Cheap, green, food-friendly biofuel produced in India
[NEW DELHI] The first commercial batch of biofuel from the stalks of a new sweet sorghum hybrid has been produced this month (13 June) at a distillery in the state of Andhra Pradesh in India.
Ethanol is produced from the sweet juice in the stalk of the sweet sorghum. The researchers responsible for the hybrid say by using sorghum, resource-poor farmers will still be able to use the sorghum grain and protect food security, while earning an additional income from selling the stalks.
This first batch marks a major success for the research consortium that developed the new hybrid, says Belum V. S. Reddy, principal sorghum breeder at the India-based International Crops Research Institute for Semi-Arid Tropics (ICRISAT).
Sweet sorghum is a cheap biofuel crop to grow, costing about a fifth of that of sugarcane. It also requires half the water needed to grow maize and about an eighth of that required for sugarcane.
It is also carbon neutral, according to the Latin American Thematic Network on Bioenergy — a project promoting the sustainable use of bioenergy. Sweet sorghum takes in the same of amount of carbon dioxide during its growth that it emits during growth and its later conversion to ethanol and the eventual ethanol combustion.
When sweet sorghum biofuel is blended with petrol it also emits less polluting sulphur and nitrous oxide compared to sugarcane biofuel, according to Reddy.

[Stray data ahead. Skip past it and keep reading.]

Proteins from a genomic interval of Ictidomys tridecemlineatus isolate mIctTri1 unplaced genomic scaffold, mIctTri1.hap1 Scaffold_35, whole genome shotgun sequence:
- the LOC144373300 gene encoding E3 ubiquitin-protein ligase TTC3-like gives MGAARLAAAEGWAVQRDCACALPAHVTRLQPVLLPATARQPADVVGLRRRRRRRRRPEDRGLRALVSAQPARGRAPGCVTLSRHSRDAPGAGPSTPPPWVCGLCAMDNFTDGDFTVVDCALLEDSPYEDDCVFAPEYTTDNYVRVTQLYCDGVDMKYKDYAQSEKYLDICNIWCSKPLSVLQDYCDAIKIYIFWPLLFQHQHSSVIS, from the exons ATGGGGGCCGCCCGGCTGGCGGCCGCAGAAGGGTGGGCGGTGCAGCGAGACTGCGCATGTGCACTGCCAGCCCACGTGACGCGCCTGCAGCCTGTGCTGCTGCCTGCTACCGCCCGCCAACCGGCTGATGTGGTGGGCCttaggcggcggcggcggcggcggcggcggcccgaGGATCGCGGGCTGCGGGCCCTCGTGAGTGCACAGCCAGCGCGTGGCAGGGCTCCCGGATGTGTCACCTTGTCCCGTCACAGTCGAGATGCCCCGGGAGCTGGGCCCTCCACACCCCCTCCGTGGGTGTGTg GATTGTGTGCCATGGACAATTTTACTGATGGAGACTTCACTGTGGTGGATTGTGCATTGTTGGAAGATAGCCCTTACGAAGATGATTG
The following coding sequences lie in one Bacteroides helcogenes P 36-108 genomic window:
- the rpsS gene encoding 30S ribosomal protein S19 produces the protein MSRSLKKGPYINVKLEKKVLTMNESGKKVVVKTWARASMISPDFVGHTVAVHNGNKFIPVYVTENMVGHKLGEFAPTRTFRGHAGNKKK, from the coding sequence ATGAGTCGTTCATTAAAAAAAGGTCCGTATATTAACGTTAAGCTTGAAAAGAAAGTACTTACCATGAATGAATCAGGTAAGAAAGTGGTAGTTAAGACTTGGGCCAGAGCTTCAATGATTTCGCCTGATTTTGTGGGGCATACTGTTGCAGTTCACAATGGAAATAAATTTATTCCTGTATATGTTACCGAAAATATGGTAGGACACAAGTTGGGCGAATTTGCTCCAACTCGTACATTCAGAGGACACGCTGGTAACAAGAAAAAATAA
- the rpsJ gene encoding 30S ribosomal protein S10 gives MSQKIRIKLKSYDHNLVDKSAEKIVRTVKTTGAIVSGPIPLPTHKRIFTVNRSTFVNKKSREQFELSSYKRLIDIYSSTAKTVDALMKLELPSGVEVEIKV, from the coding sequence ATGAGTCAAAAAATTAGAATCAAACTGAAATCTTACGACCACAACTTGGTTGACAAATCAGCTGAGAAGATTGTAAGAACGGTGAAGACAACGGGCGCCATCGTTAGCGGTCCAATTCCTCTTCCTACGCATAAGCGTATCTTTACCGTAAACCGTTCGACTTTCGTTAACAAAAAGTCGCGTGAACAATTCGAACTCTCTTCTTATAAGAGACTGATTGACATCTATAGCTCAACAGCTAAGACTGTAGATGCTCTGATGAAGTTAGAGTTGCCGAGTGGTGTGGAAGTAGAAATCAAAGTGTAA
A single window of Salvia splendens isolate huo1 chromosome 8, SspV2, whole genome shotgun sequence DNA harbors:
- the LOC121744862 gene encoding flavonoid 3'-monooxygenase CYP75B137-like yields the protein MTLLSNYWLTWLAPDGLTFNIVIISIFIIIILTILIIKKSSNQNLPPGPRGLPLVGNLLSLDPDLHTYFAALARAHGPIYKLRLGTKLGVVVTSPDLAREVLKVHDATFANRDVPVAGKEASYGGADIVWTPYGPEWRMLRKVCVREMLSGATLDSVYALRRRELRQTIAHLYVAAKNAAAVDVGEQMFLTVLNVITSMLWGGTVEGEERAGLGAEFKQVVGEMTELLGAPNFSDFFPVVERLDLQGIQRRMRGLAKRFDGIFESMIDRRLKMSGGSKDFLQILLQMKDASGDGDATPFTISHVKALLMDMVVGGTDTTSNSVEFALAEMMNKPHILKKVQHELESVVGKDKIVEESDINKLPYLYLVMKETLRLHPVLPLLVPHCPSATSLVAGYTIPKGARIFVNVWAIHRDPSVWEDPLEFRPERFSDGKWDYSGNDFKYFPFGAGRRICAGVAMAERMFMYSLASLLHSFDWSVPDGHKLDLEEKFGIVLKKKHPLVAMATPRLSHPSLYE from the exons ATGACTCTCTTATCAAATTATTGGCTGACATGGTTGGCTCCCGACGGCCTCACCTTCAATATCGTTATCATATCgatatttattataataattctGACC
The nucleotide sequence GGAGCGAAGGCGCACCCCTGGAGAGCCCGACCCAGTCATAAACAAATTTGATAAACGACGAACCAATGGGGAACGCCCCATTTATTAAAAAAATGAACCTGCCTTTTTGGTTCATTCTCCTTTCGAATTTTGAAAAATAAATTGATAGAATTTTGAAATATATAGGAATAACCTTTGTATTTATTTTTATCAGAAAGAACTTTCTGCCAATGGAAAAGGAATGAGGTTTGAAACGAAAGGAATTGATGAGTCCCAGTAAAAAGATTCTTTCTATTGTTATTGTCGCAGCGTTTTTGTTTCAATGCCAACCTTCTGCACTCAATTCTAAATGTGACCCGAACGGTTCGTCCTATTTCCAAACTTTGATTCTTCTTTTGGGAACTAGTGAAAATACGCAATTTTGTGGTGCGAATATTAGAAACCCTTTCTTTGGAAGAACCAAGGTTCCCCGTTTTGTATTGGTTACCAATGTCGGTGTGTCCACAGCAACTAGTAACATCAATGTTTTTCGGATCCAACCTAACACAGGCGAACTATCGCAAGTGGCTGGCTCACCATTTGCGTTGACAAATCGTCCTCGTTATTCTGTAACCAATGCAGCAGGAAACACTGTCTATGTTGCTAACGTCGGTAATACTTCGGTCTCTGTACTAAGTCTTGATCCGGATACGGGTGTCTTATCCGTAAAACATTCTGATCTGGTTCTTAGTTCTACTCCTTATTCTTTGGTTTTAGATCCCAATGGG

A major problem for ICRISAT was ensuring availability of sweet sorghum stalks throughout the year. "Different plant types produce different amounts of juice at different times of the year and it is important to have genetic stocks that can produce the same amount of juice throughout the year," says Reddy.
ICRISAT solved the problem by developing hybrids that can be planted at any time of the year.
The team intend to plant at least 4000 acres of the new crop during the next rainy season, according to G. Subba Rao, director of Aakrithi Agricultural Associates of India, a partner in the project.
Clusters of villages have been identified for the planting, and seeds distributed to the farmers. A method has also been designed to collect the stalks from the farmers, which will then be crushed at cluster centres and the syrup transported to the main distillery.